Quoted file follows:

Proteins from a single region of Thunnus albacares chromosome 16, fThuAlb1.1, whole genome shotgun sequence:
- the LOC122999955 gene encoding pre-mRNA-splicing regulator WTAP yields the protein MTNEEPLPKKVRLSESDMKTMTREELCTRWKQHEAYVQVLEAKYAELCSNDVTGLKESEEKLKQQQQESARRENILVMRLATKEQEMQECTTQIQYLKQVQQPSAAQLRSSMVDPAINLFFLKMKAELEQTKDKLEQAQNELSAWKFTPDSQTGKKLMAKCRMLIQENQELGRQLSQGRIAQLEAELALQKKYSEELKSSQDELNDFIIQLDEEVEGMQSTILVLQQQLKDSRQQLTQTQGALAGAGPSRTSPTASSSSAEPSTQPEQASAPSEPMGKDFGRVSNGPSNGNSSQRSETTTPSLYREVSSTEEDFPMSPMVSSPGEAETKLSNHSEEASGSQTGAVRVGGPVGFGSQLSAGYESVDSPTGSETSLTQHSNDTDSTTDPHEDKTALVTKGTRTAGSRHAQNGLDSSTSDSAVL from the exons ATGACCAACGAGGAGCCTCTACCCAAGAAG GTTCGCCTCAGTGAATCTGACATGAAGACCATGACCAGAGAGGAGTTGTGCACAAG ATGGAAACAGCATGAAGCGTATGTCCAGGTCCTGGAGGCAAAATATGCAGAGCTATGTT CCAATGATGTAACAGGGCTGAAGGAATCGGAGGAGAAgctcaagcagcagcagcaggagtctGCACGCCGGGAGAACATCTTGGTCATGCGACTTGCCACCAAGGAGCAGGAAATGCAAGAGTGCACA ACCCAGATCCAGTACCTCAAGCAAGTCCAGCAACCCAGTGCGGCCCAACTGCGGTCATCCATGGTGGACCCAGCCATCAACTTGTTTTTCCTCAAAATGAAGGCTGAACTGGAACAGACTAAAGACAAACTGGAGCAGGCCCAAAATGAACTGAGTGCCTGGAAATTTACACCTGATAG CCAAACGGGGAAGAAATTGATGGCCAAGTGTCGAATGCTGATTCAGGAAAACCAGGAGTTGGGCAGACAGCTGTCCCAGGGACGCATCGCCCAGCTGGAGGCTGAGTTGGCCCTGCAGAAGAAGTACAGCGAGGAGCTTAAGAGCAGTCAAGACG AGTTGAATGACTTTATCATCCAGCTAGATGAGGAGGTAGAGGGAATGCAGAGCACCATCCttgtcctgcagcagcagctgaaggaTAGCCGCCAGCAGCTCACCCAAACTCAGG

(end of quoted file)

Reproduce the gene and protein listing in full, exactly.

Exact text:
Proteins from a single region of Thunnus albacares chromosome 16, fThuAlb1.1, whole genome shotgun sequence:
- the LOC122999955 gene encoding pre-mRNA-splicing regulator WTAP yields the protein MTNEEPLPKKVRLSESDMKTMTREELCTRWKQHEAYVQVLEAKYAELCSNDVTGLKESEEKLKQQQQESARRENILVMRLATKEQEMQECTTQIQYLKQVQQPSAAQLRSSMVDPAINLFFLKMKAELEQTKDKLEQAQNELSAWKFTPDSQTGKKLMAKCRMLIQENQELGRQLSQGRIAQLEAELALQKKYSEELKSSQDELNDFIIQLDEEVEGMQSTILVLQQQLKDSRQQLTQTQGALAGAGPSRTSPTASSSSAEPSTQPEQASAPSEPMGKDFGRVSNGPSNGNSSQRSETTTPSLYREVSSTEEDFPMSPMVSSPGEAETKLSNHSEEASGSQTGAVRVGGPVGFGSQLSAGYESVDSPTGSETSLTQHSNDTDSTTDPHEDKTALVTKGTRTAGSRHAQNGLDSSTSDSAVL from the exons ATGACCAACGAGGAGCCTCTACCCAAGAAG GTTCGCCTCAGTGAATCTGACATGAAGACCATGACCAGAGAGGAGTTGTGCACAAG ATGGAAACAGCATGAAGCGTATGTCCAGGTCCTGGAGGCAAAATATGCAGAGCTATGTT CCAATGATGTAACAGGGCTGAAGGAATCGGAGGAGAAgctcaagcagcagcagcaggagtctGCACGCCGGGAGAACATCTTGGTCATGCGACTTGCCACCAAGGAGCAGGAAATGCAAGAGTGCACA ACCCAGATCCAGTACCTCAAGCAAGTCCAGCAACCCAGTGCGGCCCAACTGCGGTCATCCATGGTGGACCCAGCCATCAACTTGTTTTTCCTCAAAATGAAGGCTGAACTGGAACAGACTAAAGACAAACTGGAGCAGGCCCAAAATGAACTGAGTGCCTGGAAATTTACACCTGATAG CCAAACGGGGAAGAAATTGATGGCCAAGTGTCGAATGCTGATTCAGGAAAACCAGGAGTTGGGCAGACAGCTGTCCCAGGGACGCATCGCCCAGCTGGAGGCTGAGTTGGCCCTGCAGAAGAAGTACAGCGAGGAGCTTAAGAGCAGTCAAGACG AGTTGAATGACTTTATCATCCAGCTAGATGAGGAGGTAGAGGGAATGCAGAGCACCATCCttgtcctgcagcagcagctgaaggaTAGCCGCCAGCAGCTCACCCAAACTCAGG